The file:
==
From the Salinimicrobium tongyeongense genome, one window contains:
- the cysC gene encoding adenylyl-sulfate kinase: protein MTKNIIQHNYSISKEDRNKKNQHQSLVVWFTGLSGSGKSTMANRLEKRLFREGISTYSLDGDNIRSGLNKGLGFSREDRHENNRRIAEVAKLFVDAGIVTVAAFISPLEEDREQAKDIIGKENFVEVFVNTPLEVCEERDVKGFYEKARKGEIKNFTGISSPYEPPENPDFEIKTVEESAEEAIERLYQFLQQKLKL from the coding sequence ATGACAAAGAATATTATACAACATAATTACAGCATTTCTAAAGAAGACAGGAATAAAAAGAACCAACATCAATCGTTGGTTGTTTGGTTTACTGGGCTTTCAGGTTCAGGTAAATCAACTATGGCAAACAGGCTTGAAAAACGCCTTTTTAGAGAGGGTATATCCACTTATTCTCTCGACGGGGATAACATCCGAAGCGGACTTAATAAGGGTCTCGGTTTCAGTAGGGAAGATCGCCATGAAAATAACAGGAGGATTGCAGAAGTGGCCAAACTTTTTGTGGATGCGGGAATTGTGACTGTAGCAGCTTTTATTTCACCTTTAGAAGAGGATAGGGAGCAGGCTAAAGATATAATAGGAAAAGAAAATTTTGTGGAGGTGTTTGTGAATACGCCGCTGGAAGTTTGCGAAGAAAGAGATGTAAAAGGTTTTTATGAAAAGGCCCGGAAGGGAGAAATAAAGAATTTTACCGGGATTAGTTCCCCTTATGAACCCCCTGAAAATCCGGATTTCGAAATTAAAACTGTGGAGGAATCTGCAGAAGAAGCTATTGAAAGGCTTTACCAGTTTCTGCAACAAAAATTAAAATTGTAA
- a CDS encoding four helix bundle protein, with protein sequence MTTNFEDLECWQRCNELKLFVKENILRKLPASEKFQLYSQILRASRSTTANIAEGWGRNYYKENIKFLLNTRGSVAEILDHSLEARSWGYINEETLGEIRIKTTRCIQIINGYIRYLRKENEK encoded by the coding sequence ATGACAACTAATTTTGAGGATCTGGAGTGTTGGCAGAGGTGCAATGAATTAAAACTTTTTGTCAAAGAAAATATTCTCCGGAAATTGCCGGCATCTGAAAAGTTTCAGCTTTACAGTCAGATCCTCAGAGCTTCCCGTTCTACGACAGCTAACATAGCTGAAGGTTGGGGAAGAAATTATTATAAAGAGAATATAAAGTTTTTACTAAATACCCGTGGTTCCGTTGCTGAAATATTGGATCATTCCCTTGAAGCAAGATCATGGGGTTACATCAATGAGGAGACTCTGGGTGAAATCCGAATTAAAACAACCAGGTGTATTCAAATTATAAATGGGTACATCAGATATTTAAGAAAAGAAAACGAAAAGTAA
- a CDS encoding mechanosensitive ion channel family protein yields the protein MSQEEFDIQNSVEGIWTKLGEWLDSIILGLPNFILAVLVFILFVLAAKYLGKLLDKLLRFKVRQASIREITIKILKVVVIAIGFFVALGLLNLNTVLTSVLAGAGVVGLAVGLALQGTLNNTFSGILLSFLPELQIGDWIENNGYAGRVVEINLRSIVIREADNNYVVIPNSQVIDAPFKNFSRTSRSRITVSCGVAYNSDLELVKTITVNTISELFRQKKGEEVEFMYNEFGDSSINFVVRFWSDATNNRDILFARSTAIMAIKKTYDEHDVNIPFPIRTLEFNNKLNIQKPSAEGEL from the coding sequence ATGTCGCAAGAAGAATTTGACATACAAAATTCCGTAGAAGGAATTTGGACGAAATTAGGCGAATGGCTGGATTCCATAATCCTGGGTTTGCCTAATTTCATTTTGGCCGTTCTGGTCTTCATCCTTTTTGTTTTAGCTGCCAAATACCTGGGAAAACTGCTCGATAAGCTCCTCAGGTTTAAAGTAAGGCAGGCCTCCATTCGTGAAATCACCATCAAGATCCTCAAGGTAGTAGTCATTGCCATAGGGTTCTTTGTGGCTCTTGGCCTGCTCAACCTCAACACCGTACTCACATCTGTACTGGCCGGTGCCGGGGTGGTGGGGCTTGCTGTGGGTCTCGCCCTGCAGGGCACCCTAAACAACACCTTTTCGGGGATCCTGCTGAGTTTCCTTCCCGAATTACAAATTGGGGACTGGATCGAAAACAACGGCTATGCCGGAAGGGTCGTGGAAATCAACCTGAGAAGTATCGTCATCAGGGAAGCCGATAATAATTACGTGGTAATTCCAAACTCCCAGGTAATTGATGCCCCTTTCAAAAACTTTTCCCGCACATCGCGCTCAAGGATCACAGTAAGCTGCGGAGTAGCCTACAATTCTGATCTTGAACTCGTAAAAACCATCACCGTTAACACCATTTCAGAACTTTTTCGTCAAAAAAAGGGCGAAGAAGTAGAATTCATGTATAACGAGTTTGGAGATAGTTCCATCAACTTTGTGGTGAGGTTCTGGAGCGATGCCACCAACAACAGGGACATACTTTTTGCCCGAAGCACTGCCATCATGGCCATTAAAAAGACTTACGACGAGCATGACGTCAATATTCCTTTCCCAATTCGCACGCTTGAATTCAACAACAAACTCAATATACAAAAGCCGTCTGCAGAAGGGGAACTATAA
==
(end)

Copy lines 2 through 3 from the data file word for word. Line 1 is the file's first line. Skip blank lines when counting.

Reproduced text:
- the cysC gene encoding adenylyl-sulfate kinase: protein MTKNIIQHNYSISKEDRNKKNQHQSLVVWFTGLSGSGKSTMANRLEKRLFREGISTYSLDGDNIRSGLNKGLGFSREDRHENNRRIAEVAKLFVDAGIVTVAAFISPLEEDREQAKDIIGKENFVEVFVNTPLEVCEERDVKGFYEKARKGEIKNFTGISSPYEPPENPDFEIKTVEESAEEAIERLYQFLQQKLKL from the coding sequence ATGACAAAGAATATTATACAACATAATTACAGCATTTCTAAAGAAGACAGGAATAAAAAGAACCAACATCAATCGTTGGTTGTTTGGTTTACTGGGCTTTCAGGTTCAGGTAAATCAACTATGGCAAACAGGCTTGAAAAACGCCTTTTTAGAGAGGGTATATCCACTTATTCTCTCGACGGGGATAACATCCGAAGCGGACTTAATAAGGGTCTCGGTTTCAGTAGGGAAGATCGCCATGAAAATAACAGGAGGATTGCAGAAGTGGCCAAACTTTTTGTGGATGCGGGAATTGTGACTGTAGCAGCTTTTATTTCACCTTTAGAAGAGGATAGGGAGCAGGCTAAAGATATAATAGGAAAAGAAAATTTTGTGGAGGTGTTTGTGAATACGCCGCTGGAAGTTTGCGAAGAAAGAGATGTAAAAGGTTTTTATGAAAAGGCCCGGAAGGGAGAAATAAAGAATTTTACCGGGATTAGTTCCCCTTATGAACCCCCTGAAAATCCGGATTTCGAAATTAAAACTGTGGAGGAATCTGCAGAAGAAGCTATTGAAAGGCTTTACCAGTTTCTGCAACAAAAATTAAAATTGTAA
- a CDS encoding four helix bundle protein, with protein sequence MTTNFEDLECWQRCNELKLFVKENILRKLPASEKFQLYSQILRASRSTTANIAEGWGRNYYKENIKFLLNTRGSVAEILDHSLEARSWGYINEETLGEIRIKTTRCIQIINGYIRYLRKENEK encoded by the coding sequence ATGACAACTAATTTTGAGGATCTGGAGTGTTGGCAGAGGTGCAATGAATTAAAACTTTTTGTCAAAGAAAATATTCTCCGGAAATTGCCGGCATCTGAAAAGTTTCAGCTTTACAGTCAGATCCTCAGAGCTTCCCGTTCTACGACAGCTAACATAGCTGAAGGTTGGGGAAGAAATTATTATAAAGAGAATATAAAGTTTTTACTAAATACCCGTGGTTCCGTTGCTGAAATATTGGATCATTCCCTTGAAGCAAGATCATGGGGTTACATCAATGAGGAGACTCTGGGTGAAATCCGAATTAAAACAACCAGGTGTATTCAAATTATAAATGGGTACATCAGATATTTAAGAAAAGAAAACGAAAAGTAA